Authors’ Affiliations
References
 Acciaio, B, Föllmer, H, Penner, I: Risk assessment for uncertain cash flows: model ambiguity, discounting ambiguity, and the role of bubbles. Finance Stochastics. 16, 669–709 (2012).MathSciNetMATHView ArticleGoogle Scholar
 Acciaio, B, Penner, I: Dynamic risk measures(Di Nunno, G, Øksendal, B, eds.)Springer (2011).Google Scholar
 Artzner, P, Delbaen, F, Eber, JM, Heath, D: Coherent measures of risk. Math. Finance. 9(3), 203–228 (1999).MathSciNetMATHView ArticleGoogle Scholar
 Artzner, P, Delbaen, F, Eber, JM, Heath, D, Ku, H: Coherent multiperiod risk measurement. Preprint (2002a).Google Scholar
 Artzner, P, Delbaen, F, Eber, JM, Heath, D, Ku, H: Multiperiod risk and coherent multiperiod risk measurement. Mimeo. ETH ZLurich, Switzerland (2002b).MATHGoogle Scholar
 Artzner, P, Delbaen, F, Eber, JM, Heath, D, Ku, H: Coherent multiperiod risk adjusted values and Bellman’s principle. Ann. Oper. Res. 152, 5–22 (2007).MathSciNetMATHView ArticleGoogle Scholar
 Barron, EN, Cardaliaguet, P, Jensen, R: Conditional essential suprema with applications. Appl. Math. Optim. 48(3), 229–253 (2003).MathSciNetMATHView ArticleGoogle Scholar
 Barrieu, P, El Karoui, N: Optimal derivatives design under dynamic risk measures. In: Mathematics of finance, volume 351 of Contemp. Math, pp. 13–25 (2004). Amer. Math. Soc.Google Scholar
 Barrieu, P, El Karoui, N: Infconvolution of risk measures and optimal risk transfer. Finance Stoch. 9(2), 269–298 (2005).MathSciNetMATHView ArticleGoogle Scholar
 Barrieu, P, El Karoui, N: Pricing, hedging and optimally designing derivatives via minimization of risk measures. In: Carmona, R (ed.)Indifference Pricing. Princeton University Press (2007).Google Scholar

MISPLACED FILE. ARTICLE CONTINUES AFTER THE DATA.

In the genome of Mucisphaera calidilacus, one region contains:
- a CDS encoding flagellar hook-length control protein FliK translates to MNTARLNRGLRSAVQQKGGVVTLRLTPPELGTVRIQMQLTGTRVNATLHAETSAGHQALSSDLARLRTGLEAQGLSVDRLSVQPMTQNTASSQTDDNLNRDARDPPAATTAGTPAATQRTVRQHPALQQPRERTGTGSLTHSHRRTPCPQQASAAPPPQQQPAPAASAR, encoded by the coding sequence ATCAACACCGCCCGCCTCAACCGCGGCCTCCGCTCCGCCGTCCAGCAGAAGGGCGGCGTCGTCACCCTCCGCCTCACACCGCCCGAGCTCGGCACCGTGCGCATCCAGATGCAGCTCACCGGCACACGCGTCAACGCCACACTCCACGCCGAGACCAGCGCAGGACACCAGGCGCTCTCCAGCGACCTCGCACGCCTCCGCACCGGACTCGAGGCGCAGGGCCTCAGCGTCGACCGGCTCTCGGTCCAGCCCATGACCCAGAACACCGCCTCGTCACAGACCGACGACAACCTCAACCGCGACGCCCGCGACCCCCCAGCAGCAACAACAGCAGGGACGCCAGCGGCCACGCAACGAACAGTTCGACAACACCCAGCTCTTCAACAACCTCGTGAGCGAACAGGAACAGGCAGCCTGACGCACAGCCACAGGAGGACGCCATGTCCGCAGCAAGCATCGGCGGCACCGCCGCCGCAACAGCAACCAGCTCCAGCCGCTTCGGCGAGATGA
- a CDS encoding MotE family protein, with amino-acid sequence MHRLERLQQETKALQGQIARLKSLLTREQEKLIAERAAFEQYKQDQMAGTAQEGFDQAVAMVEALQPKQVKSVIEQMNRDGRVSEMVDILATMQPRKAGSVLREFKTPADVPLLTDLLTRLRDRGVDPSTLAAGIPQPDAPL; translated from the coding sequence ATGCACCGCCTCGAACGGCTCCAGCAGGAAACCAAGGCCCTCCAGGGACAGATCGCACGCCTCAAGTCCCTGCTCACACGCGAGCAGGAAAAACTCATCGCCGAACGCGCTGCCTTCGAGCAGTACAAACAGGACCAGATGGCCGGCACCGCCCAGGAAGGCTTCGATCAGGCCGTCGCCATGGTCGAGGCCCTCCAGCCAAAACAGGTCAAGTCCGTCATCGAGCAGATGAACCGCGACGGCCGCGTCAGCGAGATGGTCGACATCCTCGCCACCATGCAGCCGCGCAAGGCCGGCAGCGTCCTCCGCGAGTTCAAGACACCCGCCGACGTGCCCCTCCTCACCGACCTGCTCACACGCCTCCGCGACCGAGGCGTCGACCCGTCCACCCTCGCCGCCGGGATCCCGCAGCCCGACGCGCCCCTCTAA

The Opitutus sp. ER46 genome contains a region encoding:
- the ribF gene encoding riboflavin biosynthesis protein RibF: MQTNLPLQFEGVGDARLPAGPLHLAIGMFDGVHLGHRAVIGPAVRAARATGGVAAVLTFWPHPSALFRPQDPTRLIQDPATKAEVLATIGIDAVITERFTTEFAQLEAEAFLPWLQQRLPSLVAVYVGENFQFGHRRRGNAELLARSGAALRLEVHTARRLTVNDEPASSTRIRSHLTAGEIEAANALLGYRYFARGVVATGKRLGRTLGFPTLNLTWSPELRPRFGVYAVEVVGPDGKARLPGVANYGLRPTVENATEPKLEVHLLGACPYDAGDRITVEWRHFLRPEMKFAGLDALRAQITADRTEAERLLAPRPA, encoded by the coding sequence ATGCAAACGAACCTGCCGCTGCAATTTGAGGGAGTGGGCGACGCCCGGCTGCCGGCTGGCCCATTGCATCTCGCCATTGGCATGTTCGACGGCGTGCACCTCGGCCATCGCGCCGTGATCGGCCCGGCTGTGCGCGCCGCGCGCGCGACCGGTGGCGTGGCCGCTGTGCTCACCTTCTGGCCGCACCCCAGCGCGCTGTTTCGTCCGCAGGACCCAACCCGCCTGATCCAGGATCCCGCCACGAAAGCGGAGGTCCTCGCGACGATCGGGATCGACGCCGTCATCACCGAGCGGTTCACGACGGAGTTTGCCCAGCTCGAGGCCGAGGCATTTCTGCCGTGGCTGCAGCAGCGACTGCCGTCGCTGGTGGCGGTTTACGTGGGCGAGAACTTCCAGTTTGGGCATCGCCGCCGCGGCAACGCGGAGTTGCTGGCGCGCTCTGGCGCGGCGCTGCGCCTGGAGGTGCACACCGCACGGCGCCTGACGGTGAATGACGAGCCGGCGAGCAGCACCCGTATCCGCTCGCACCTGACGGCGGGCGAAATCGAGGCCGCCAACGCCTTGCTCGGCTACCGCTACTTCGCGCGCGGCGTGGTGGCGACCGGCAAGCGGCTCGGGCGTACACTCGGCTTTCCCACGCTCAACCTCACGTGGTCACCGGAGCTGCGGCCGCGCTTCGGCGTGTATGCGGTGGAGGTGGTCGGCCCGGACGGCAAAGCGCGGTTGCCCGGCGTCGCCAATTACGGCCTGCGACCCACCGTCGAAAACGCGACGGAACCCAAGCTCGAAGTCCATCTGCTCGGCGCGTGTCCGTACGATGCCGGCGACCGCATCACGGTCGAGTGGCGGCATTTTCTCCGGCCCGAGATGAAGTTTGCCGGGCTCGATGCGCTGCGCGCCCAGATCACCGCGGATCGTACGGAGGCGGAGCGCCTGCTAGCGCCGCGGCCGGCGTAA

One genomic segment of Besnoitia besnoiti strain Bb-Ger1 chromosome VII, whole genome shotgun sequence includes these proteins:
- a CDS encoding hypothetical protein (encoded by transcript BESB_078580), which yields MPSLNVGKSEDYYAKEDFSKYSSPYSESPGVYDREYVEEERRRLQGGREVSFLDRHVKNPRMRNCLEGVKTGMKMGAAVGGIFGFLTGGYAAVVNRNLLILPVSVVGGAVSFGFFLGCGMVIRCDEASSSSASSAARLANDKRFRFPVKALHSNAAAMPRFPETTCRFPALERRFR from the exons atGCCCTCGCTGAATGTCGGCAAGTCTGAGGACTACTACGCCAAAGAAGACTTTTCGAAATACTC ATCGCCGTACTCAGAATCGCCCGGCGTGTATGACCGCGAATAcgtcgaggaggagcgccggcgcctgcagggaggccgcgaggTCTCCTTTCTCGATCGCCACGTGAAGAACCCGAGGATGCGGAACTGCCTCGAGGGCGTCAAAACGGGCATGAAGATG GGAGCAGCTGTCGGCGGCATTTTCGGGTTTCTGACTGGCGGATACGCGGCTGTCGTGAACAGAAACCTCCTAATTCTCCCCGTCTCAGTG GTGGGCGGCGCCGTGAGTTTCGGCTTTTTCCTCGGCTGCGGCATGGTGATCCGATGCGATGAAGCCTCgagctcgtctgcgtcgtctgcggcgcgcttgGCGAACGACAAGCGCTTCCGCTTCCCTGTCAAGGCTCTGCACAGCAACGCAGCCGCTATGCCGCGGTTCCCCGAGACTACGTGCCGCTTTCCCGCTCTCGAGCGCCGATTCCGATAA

Bellman, RE, Dreyfus, SE: Applied dynamic programming. Princeton University Press (1962).Google Scholar
 Biagini, S, BionNadal, J: Dynamic quasiconcave performance measures. J. Math. Econ. 55, 143–153 (2014).MathSciNetMATHView ArticleGoogle Scholar
 Bielecki, TR, Pliska, SR: Economic properties of the risk sensitive criterion for portfolio management. Rev. Account. Finance. 2, 3–17 (2003).View ArticleGoogle Scholar
 Bielecki, TR, Cialenco, I, Iyigunler, I, Rodriguez, R: Dynamic Conic Finance: Pricing and hedging via dynamic coherent acceptability indices with transaction costs. Int. J. Theor. Appl. Finance. 16(01), 1350002 (2013).MathSciNetMATHView ArticleGoogle Scholar
 Bielecki, TR, Cialenco, I, Pitera, M: A unified approach to time consistency of dynamic risk measures and dynamic performance measures in discrete time. Preprint (2014a).Google Scholar
 Bielecki, TR, Cialenco, I, Zhang, Z: Dynamic coherent acceptability indices and their applications to finance. Math. Finance. 24(3), 411–441 (2014b).MathSciNetMATHView ArticleGoogle Scholar
 Bielecki, TR, Cialenco, I, Pitera, M: Dynamic limit growth indices in discrete time. Stochastic Models. 31, 494–523 (2015a).MathSciNetMATHView ArticleGoogle Scholar
 Bielecki, TR, Cialenco, I, Chen, T: Dynamic conic finance via Backward Stochastic Difference Equations. SIAM J. Finan. Math. 6(1), 1068–1122 (2015b).MathSciNetMATHView ArticleGoogle Scholar
 Bielecki, TR, Cialenco, I, Drapeau, S, Karliczek, M: Dynamic assessment indices. Stochastics: Int. J. Probab. Stochastic Process. 88(1), 1–44 (2016).MathSciNetMATHGoogle Scholar
 BionNadal, J: Conditional risk measure and robust representation of convex conditional risk measures. CMAP preprint # 557 (2004). http://www.cmap.polytechnique.fr/preprint/repository/557.pdf.
 BionNadal, J: Dynamic risk measuring: discrete time in a context of uncertainty, and continuous time on a probability space. CMAP preprint # 596 (2006). http://www.cmap.polytechnique.fr/~bionnada/J.BionNadal_dynamic_cmap.pdf.